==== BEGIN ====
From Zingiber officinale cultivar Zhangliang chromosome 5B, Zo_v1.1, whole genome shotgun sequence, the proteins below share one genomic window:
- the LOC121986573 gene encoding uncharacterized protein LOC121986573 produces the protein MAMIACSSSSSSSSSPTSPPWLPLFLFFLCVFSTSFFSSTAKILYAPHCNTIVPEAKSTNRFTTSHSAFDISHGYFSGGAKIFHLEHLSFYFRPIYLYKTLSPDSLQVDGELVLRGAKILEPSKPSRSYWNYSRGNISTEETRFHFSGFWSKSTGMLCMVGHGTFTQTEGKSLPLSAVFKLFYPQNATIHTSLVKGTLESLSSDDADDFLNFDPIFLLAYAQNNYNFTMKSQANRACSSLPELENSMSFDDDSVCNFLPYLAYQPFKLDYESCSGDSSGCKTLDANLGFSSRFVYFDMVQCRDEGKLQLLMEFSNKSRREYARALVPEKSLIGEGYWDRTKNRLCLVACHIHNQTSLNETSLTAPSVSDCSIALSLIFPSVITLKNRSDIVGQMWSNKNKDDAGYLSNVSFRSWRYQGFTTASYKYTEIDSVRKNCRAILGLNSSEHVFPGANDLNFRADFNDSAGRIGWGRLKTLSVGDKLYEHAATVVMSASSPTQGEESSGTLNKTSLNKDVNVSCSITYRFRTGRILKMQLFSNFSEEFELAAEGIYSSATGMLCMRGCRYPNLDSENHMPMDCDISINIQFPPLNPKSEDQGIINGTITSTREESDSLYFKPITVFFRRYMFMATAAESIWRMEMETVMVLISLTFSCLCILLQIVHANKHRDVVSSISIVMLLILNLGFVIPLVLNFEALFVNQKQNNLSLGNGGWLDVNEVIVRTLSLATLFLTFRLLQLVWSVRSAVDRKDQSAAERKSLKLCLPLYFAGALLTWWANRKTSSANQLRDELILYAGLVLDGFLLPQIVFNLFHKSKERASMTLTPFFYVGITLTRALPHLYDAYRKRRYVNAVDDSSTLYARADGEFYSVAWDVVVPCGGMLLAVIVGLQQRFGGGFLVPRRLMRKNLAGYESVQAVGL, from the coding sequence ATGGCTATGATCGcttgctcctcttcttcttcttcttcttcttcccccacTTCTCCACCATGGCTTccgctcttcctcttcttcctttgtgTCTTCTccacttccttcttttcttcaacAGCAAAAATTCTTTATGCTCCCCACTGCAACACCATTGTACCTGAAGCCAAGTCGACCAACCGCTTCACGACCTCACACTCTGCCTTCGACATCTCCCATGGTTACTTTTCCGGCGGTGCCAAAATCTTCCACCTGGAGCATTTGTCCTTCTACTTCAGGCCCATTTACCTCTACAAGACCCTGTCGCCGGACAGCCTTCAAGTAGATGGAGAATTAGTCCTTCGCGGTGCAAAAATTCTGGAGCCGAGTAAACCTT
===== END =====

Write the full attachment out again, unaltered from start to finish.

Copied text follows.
From Zingiber officinale cultivar Zhangliang chromosome 5B, Zo_v1.1, whole genome shotgun sequence, the proteins below share one genomic window:
- the LOC121986573 gene encoding uncharacterized protein LOC121986573 produces the protein MAMIACSSSSSSSSSPTSPPWLPLFLFFLCVFSTSFFSSTAKILYAPHCNTIVPEAKSTNRFTTSHSAFDISHGYFSGGAKIFHLEHLSFYFRPIYLYKTLSPDSLQVDGELVLRGAKILEPSKPSRSYWNYSRGNISTEETRFHFSGFWSKSTGMLCMVGHGTFTQTEGKSLPLSAVFKLFYPQNATIHTSLVKGTLESLSSDDADDFLNFDPIFLLAYAQNNYNFTMKSQANRACSSLPELENSMSFDDDSVCNFLPYLAYQPFKLDYESCSGDSSGCKTLDANLGFSSRFVYFDMVQCRDEGKLQLLMEFSNKSRREYARALVPEKSLIGEGYWDRTKNRLCLVACHIHNQTSLNETSLTAPSVSDCSIALSLIFPSVITLKNRSDIVGQMWSNKNKDDAGYLSNVSFRSWRYQGFTTASYKYTEIDSVRKNCRAILGLNSSEHVFPGANDLNFRADFNDSAGRIGWGRLKTLSVGDKLYEHAATVVMSASSPTQGEESSGTLNKTSLNKDVNVSCSITYRFRTGRILKMQLFSNFSEEFELAAEGIYSSATGMLCMRGCRYPNLDSENHMPMDCDISINIQFPPLNPKSEDQGIINGTITSTREESDSLYFKPITVFFRRYMFMATAAESIWRMEMETVMVLISLTFSCLCILLQIVHANKHRDVVSSISIVMLLILNLGFVIPLVLNFEALFVNQKQNNLSLGNGGWLDVNEVIVRTLSLATLFLTFRLLQLVWSVRSAVDRKDQSAAERKSLKLCLPLYFAGALLTWWANRKTSSANQLRDELILYAGLVLDGFLLPQIVFNLFHKSKERASMTLTPFFYVGITLTRALPHLYDAYRKRRYVNAVDDSSTLYARADGEFYSVAWDVVVPCGGMLLAVIVGLQQRFGGGFLVPRRLMRKNLAGYESVQAVGL, from the coding sequence ATGGCTATGATCGcttgctcctcttcttcttcttcttcttcttcccccacTTCTCCACCATGGCTTccgctcttcctcttcttcctttgtgTCTTCTccacttccttcttttcttcaacAGCAAAAATTCTTTATGCTCCCCACTGCAACACCATTGTACCTGAAGCCAAGTCGACCAACCGCTTCACGACCTCACACTCTGCCTTCGACATCTCCCATGGTTACTTTTCCGGCGGTGCCAAAATCTTCCACCTGGAGCATTTGTCCTTCTACTTCAGGCCCATTTACCTCTACAAGACCCTGTCGCCGGACAGCCTTCAAGTAGATGGAGAATTAGTCCTTCGCGGTGCAAAAATTCTGGAGCCGAGTAAACCTT